The following post is from an interview with Brad Jupp by James Liou, a 2008 Teaching Ambassador Fellow from Boston. James’ excellent blog The Teaching Pulse gives unofficial voice to the aspirations of members of the Boston Teachers Union. I selected excerpts which follow the broad themes of Education Worker, and urge readers to check out the original interview, which is much longer - a rich and profound essay on the contemporary education policy scene.
Brad Jupp is Senior Program Advisor for Teacher Quality Initiatives in the U.S. Department of Education. He has the ear of Secretary of Education Arne Duncan and has considerable, if not central, influence on any federal policies that relate to teacher quality and effectiveness.
As a former middle school English teacher and union activist in the Denver public schools, he is most known for his role in the development of Denver’s ProComp teacher compensation system—one which ties teacher incentives to both school and student performance and growth.
JL: How has being an accomplished unionist affected how you do your work now?
BJ: I think what I bring from my background as a union leader, first and foremost, is the sentiment that working people want first and foremost, good, fruitful jobs; not the political struggle that they often find themselves in. And then second, I bring a really three-dimensional understanding of the psychology that [often] occurs in the relationship between unions and school districts, [and between] unions and state legislatures… Frankly, I’ve been on all sides of the table. And I have an insight into what’s in people’s heads on all sides of the table at this point. And that’s because [like I mentioned earlier], I pay attention to [connecting evidence to shifts in understanding with] whomever I’m working. Over the years, [I’ve gathered] an experience base in thinking like a leader of a local, of thinking like a leader of a state affiliate, or thinking like a superintendent or thinking like a governor’s education policy aide.
So the union experience is double. I understand the aspirations of the people that unions represent and I also understand the motivations and sentiments of people who represent large numbers of teachers.
JL: Can you think of some practical ways and avenues that you might suggest for teachers to understand, influence and implement policies….in our school districts at the local level? How do we make policy less abstract and how do we understand it, influence it and implement it?
BJ: Be a building rep for your union, be on your building faculty senate or building committee, partner with people in the central office so that you are a practitioner [figuring out] the difficult problems of execution with administrators, because just like teachers don’t want reform to be done to them, they want it to be done with them, administrators want policy implementation to be done with them, not policy implementation arguments done to them. And we should assume that no one wants to be part of that kind of loud argument.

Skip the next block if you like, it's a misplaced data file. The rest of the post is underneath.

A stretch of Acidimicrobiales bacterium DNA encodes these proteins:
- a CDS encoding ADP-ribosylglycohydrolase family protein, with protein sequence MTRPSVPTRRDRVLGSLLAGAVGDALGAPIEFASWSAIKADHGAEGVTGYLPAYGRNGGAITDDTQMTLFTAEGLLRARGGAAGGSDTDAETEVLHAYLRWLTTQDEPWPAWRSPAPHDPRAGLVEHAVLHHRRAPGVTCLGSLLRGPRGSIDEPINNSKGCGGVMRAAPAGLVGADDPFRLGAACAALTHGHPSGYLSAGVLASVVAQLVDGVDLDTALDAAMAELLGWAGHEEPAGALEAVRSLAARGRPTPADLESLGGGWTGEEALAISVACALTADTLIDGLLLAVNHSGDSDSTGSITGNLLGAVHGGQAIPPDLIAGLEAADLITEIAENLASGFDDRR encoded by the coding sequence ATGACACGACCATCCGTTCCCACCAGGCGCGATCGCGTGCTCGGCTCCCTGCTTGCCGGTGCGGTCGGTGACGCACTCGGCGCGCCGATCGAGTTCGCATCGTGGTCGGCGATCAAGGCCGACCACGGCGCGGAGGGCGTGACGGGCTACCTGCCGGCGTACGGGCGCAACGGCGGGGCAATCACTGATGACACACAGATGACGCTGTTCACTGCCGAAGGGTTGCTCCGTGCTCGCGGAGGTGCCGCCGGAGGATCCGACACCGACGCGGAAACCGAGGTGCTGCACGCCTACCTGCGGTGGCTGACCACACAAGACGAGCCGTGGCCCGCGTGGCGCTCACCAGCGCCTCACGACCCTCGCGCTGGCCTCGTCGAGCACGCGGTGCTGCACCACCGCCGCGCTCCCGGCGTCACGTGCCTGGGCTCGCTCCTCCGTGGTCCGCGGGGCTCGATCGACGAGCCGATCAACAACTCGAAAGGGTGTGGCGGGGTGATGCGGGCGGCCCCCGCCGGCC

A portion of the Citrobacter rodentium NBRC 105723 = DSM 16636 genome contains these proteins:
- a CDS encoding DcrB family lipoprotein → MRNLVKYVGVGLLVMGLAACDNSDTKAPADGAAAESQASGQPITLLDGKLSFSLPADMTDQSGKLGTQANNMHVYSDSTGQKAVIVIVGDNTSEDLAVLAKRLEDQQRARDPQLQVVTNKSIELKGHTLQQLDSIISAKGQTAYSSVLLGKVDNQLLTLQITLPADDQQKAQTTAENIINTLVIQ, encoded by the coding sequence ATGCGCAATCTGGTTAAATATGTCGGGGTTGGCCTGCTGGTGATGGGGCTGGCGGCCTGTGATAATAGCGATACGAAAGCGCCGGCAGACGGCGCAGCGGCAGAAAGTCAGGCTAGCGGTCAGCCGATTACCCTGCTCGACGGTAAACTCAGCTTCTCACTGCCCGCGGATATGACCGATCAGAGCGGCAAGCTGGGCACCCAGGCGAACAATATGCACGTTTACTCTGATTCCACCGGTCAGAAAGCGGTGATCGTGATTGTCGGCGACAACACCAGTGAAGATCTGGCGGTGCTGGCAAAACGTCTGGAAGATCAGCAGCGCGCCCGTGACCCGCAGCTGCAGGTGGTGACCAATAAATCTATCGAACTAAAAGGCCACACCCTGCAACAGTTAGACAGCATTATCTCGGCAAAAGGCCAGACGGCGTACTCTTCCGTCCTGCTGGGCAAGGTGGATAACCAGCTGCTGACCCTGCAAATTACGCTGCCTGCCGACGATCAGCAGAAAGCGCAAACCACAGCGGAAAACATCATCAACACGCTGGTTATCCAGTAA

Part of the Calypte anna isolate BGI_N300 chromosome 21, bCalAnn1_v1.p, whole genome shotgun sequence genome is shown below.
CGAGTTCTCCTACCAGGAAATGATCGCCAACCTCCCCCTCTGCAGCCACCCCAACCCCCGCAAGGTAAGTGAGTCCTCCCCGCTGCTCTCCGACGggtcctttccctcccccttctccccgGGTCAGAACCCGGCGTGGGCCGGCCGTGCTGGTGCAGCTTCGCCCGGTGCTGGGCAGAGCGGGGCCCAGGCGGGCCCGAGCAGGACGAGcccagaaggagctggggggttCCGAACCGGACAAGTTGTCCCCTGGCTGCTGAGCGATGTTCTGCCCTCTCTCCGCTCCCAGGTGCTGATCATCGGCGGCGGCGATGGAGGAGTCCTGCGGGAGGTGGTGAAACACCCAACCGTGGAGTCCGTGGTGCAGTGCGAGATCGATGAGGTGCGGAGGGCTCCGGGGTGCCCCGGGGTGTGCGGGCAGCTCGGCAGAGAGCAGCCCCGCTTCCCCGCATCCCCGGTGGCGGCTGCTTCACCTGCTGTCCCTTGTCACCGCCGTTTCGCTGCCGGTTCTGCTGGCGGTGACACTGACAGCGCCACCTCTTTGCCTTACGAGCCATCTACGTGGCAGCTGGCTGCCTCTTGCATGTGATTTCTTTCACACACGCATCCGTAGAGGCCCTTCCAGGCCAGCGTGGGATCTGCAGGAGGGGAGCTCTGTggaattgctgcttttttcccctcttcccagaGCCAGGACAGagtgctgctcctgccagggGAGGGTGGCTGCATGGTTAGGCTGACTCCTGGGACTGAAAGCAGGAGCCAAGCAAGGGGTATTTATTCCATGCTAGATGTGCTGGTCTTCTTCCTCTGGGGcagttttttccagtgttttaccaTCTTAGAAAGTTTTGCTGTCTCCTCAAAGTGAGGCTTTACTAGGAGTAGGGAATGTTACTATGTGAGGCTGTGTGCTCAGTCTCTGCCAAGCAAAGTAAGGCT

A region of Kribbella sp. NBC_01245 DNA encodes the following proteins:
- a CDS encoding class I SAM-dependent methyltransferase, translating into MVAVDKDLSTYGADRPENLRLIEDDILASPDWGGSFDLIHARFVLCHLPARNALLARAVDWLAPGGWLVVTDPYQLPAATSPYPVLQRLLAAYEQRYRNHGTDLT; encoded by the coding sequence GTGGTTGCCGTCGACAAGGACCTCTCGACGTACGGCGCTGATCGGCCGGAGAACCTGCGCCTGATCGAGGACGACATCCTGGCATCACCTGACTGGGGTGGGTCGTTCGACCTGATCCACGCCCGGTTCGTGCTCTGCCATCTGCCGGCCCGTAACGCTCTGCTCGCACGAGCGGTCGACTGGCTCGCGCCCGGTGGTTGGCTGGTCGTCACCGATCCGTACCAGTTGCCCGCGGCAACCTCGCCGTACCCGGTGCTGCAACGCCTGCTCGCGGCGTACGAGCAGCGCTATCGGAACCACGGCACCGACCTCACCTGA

And don’t hesitate to use those opportunities to be building reps and union leaders and district leaders as vehicles for career advancement. The ambitions of teachers to be successful and efficacious are the things that actually animate the best things about their career. And we should always be encouraging teachers to act on those aspirations.
JL: What can we do, as teachers and as members of our teachers union, to make this happen more often in general?
BJ: In a sentence, navigate towards your best hopes and away from your worst fears.
Too much of the adversarial discourse in public education is discourse buttressed by worst fears. ‘What if the worst principal in the world were in charge of that school?’ We need a rule to protect all teachers against the possibility of the worst principal in the world.
It’s the wrong way to be organized. [We] should be organizing instead on ‘how do we get the best principal in the world in as many schools as we’ve got? That means that we’re going to need really great incentive packages for principals, and by golly they might need to be paid more than teachers and as maybe as a teacher union leader, I need to advocate that we accelerate the pay for high school principals so that the working conditions in my high schools get better.
It’s a simple example, but if you begin to think like that, then you can begin to proliferate other examples.
JL: So is it up to the individual teachers in our buildings as building reps, as partners with district officials, to talk and frame the conversation in that way? Because sometimes a lot of the rhetoric out there is very negative, as you’re probably already aware….how do we break through that?
BJ: We didn’t say, when we negotiated ProComp, ‘let’s embrace the arbitrary and capricious.’ We said instead, ‘let’s embrace the reasonable, the consistent, the credible…’ and then we said, ‘let’s make sure we’re protecting against the arbitrary and capricious by embracing [the] reasonable and consistent and credible.’ We never said anything about getting it all right. We always said though, we want to keep our antennae up and avoid treating people badly. And what’s more, we made a commitment to use data as a way to inform our future decisions so that we were not being arbitrary and capricious.
Again, check out the original interview!
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